Spectrum Auction Guru Gary Epstein Exiting FCC

Chaired task force heading up just-completed incentive auction

FCC Incentive Auction Task Force chair Gary Epstein will be exiting the agency at the end of the month, Epstein confirmed to Multichannel News.

Epstein is the luncheon speaker at the Media Institute Wednesday (April 19), where he is expected to announce what will be his fourth "retirement" following years of government service and private practice in the communications space. The move is not a big surprise given that the FCC broadcast incentive spectrum auction closed March 30.

Epstein, a prominent telecommunications attorney, joined the FCC in April 2012 as lead on the incentive auction.

Analyst Weighs Spectrum Auction 'Winners' and 'Losers'

Epstein retired from private practice in 2009 as a partner in Latham & Watkins and head of its communications group before being wooed to the FCC by then-chair Julius Genachowski to tackle the incentive auction, which had been likened to a Rubik’s cube wrapped in duct tape for its level of complexity.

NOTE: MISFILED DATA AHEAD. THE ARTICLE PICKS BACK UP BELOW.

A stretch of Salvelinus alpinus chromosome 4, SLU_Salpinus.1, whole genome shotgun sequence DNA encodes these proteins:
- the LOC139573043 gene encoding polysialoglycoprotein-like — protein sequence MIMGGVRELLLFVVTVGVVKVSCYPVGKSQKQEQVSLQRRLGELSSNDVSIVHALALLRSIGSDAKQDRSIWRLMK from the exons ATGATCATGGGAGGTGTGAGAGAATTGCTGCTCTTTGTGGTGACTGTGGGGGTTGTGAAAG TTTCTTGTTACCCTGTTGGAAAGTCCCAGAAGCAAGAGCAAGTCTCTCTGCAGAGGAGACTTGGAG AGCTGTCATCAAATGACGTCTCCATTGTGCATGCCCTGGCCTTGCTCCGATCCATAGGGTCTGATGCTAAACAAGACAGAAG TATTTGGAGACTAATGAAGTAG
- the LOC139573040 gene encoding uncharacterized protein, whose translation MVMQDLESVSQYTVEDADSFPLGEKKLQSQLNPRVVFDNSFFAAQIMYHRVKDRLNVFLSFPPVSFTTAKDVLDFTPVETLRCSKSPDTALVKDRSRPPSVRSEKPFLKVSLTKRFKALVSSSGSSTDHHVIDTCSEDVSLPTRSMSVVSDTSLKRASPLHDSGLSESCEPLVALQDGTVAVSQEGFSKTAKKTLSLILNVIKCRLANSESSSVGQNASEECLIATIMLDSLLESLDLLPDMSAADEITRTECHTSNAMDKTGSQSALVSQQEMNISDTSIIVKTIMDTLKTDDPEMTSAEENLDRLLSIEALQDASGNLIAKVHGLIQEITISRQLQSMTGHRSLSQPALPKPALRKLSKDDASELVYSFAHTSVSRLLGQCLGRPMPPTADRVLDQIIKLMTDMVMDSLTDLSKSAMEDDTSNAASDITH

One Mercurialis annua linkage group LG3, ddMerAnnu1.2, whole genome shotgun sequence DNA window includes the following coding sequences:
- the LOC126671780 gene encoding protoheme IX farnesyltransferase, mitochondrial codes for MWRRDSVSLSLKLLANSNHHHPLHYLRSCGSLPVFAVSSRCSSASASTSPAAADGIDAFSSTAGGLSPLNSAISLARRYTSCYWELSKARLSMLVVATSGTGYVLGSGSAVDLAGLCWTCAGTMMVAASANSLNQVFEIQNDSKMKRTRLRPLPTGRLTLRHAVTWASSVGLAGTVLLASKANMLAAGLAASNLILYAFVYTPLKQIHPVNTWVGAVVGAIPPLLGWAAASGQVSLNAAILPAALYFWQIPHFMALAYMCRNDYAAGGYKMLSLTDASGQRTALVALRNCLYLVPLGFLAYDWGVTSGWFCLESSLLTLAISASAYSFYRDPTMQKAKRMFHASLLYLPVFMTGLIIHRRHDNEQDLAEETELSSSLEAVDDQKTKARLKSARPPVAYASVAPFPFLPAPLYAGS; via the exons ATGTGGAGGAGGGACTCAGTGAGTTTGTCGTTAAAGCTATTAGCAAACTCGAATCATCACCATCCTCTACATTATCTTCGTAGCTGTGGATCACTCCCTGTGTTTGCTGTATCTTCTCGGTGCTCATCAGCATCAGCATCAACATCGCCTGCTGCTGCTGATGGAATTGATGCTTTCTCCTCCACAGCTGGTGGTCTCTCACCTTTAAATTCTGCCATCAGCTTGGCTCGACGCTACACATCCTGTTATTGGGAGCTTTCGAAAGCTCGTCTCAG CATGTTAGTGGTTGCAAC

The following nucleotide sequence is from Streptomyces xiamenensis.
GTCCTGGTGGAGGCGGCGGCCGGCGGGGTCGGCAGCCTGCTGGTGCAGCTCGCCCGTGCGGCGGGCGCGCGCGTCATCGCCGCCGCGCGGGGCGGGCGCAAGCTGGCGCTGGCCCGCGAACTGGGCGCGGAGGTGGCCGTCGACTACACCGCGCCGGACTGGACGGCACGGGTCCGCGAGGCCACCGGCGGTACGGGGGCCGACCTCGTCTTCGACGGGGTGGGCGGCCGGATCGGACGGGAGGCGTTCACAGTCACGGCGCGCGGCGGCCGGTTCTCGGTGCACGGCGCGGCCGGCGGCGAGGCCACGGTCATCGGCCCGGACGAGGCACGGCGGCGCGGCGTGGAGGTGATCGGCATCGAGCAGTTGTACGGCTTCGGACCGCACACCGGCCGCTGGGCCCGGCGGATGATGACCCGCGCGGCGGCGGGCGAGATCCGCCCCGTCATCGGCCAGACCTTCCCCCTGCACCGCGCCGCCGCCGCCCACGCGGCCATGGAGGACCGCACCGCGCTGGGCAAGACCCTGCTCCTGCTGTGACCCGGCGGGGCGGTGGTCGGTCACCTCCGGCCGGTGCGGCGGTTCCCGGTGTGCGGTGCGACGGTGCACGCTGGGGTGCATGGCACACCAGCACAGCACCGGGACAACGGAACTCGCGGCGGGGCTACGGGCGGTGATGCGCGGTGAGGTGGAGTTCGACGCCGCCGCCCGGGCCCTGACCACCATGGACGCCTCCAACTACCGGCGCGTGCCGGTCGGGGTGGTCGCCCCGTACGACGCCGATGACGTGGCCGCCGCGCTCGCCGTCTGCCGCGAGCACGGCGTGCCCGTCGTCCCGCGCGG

It was a homecoming of sorts for Epstein, who had been chief of the Common Carrier Bureau at the FCC in the early 1980s.

The FCC last week issued its public notice on the final auction tally, identifying the who, where and how much of winning bids in both the reverse and forward portions of the auction.

Related: FCC Auction's Biggest TV Station Payout: $304 Million

"The incentive auction is officially closed," Epstein said last week at the announcement of that notice, "and the 39-month post-auction transition period has begun."

The task force deputy chair is currently Jean Kiddoo, who will now be focused on the post-incentive auction TV station repack.

The auction made available the most low-band spectrum ever offered up by the FCC and was one of its highest grossing in terms of revenue -- $19.8 billion, second only to the AWS-3 spectrum auction in 2014-2015.